New depth map of the Arctic Ocean
An international team of researchers has published the most detailed submarine map of the Arctic Ocean. The study, by Miquel Canals, José Luis Casamor and David Amblàs from the Consolidated Research Group on Marine Geosciences of the University of Barcelona, has been published in Scientific Data.
The map is the 4.0 version of the International Bathymetric Chart of the Arctic Ocean (IBCAO), an initiative that was created in 1997 in Saint Petersburg (Russia) in order to map the depths of the Arctic floor. Published in digital format, the new chart expands up to 19.6% the submarine surface mapped in previous versions.
"The 4.0 IBCAO map is this year's contribution to the Nippon Foundation-GEBCO Seabed 2030, whose objective is to map all seas and oceans in the world by 2030," says Martin Jakobsson, professor at the Stockholm University (Sweden), who led the scientific team with experts from fifteen countries, together with Larry Mayer, from the University of New Hampshire (United States).
The new bathymetric chart of the Arctic Ocean
The northernmost ocean of the planet, and also the smallest and shallowest one, plays a decisive role in the regulation of the planet's climate, and it is the most sensitive polar region to the effects of global warming. According to some predictions, the progressive loss of the marine ice layers could open navigation to some areas that were previously inaccessible, such as the Northwest Passage, the legendary marine route pursued by many 19th century expeditions, joining the boreal Pacific and Atlantic oceans.
"The potential difficulty for the current science campaigns in the Arctic is the access to places which are permanently covered by marine ice, and the short-lived duration of the navigation period. However, global warming made these inaccessible areas easier to reach now," says Professor Miquel Canals, head of the Consolidated Research Group on Marine Sciences of the UB.
Since 2018, the team has contributed to the 4.0 IBCAO map with data mainly obtained through the multibeam bathymetry in oceanographic campaigns in the Arctic, specially in the western area in the Barents Sea, "a volunteering collaboration to benefit science and knowledge," Miquel Canals says. In its different editions, the IBCAO maps received thousands of downloads over the years and are widely used by governments, companies and researchers with scientific interest and activities in the Arctic.
The new cartography has a volume with a higher and better resolution data than the previous versions, and it includes marine regions which were unknown to date. "This results from the efforts made by an international collaborative of many institutions and researchers who provided their scientific data to reach a common objective: discovering the depths of the Arctic Ocean," says Canals.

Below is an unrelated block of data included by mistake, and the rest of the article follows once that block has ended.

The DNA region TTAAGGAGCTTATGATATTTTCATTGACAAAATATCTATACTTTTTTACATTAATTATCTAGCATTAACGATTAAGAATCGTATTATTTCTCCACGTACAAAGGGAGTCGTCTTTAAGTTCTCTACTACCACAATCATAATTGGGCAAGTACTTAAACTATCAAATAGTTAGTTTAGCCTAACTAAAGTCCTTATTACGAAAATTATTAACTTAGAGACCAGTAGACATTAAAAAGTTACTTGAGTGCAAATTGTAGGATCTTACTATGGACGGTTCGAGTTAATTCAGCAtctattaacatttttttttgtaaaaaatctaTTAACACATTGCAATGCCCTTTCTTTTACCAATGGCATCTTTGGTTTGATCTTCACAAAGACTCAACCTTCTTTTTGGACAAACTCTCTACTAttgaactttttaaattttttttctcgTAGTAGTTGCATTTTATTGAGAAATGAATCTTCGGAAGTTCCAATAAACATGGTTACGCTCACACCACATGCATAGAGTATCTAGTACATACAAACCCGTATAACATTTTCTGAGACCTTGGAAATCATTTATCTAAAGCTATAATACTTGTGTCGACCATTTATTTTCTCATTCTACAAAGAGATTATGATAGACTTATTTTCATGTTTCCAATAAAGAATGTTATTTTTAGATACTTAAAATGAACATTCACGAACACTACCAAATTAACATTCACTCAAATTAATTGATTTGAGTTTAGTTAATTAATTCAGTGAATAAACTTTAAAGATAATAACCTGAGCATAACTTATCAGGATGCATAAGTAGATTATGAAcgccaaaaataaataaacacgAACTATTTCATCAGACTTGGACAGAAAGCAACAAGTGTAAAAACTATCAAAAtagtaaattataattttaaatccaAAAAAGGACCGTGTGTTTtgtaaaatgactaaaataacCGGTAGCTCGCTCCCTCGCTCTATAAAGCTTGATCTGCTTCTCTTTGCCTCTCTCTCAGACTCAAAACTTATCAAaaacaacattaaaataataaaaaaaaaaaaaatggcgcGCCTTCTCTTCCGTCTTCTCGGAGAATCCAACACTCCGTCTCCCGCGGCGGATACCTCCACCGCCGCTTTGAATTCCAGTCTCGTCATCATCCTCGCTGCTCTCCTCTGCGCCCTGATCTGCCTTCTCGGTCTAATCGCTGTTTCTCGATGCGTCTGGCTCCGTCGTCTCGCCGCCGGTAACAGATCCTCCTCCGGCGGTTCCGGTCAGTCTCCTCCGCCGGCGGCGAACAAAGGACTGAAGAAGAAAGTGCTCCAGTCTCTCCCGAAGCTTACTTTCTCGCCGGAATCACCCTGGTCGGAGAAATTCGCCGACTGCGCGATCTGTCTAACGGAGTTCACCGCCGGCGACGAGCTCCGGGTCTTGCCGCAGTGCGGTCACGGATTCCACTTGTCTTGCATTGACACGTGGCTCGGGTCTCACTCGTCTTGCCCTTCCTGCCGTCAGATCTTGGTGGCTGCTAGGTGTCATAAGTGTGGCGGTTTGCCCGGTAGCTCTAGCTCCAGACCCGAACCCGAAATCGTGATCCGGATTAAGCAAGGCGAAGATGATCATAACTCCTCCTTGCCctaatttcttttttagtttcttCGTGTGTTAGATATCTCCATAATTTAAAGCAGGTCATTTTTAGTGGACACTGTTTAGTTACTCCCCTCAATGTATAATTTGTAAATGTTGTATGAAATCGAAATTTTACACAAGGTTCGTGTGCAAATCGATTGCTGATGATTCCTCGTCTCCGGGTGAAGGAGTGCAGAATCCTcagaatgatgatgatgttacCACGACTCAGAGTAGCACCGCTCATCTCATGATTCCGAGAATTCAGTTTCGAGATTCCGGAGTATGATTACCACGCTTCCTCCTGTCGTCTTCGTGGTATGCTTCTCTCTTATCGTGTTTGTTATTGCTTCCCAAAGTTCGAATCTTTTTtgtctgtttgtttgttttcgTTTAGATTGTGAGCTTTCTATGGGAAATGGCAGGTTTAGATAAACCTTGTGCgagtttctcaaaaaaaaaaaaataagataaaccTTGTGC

Multibeam probes and nuclear submarine under the Arctic ice
In order to carry out the IBCAO 4.0 map, the team used the same technology used in the submarine study in other regions of the ocean. "The compounds of the new map, mainly the most recent ones, were obtained through the most advanced multibeam bathymetry systems that exist. These data come from oceanographic vessels, ice breakers and nuclear submarines, the only ones to map those areas under the iced sea, impossible to reach with other ships," says Canals. "Regarding the data processing and fusion –with a new Mallat algorithm–, new techniques were added, and provided an excellent result."
Ocean currents, climate regulation and stability of ocean floors
In general, a better and larger cartography helps to broaden the knowledge of the geological and glacial evolution of such a sensitive region like the Arctic. Therefore, the new bathymetric map identifies a great variety of the shapes of the relief with glacial origins, "some at large scales—from hundreds to thousands of meters in length—that show the direction of the movement of the ice on the ocean floors, which helps to reconstruct the geological processes of the recent past in arctic latitudes."
Bathymetrical data are relevant in other fields of polar science, such as the study of the path of ocean currents, and therefore, the distribution of the heat, the sea-ice decline, the effect of inflowing warm waters on tidewater glaciers, and the stability of marine based ice streams and outlet glaciers grounded on the seabed.
One of the most spectacular formations in the Arctic ocean floors is the Lomonosov Ridge, a geological element with more than 1,600 kilometers of length "which connects Northern Greenland and Siberia and crosses the ocean leaving deep basins in both sides," says Canals. "The most recent cartography studies carried out with ice breakers, revealed the presence of thresholds that influence the exchange of water between both basins, and anchoring marks in ice platforms on the ridge."
The IBCAO 4.0 bathymetric chart also reveals the detailed map of the Greenland fjords, and provides data of interest for the development of predictive models on the behavior of the ice sheet, currently undergoing a rapid recession, which covers the island and on the sea level rise worldwide.
The challenge of mapping marine floors worldwide
To date, researchers have mapped about one-fifth of the ocean floors worldwide. Knowing the submarine relief of the global ocean is essential to manage and protect the marine and coastal ecosystems, as stated in one of the objectives of the U.N. Sustainable Development Goals (SDG), approved by the General Assembly in 2015.
Within the frame of the international effort to study the Arctic marine floors, the Consolidated Research Group on Marine Geosciences of the UB is one of the teams that take part in the Nippon Foundation-GEBCO Seabed 2030, the most ambitious global project to complete a great task in marine geosciences: high-resolution submarine bathymetry in all oceans worldwide.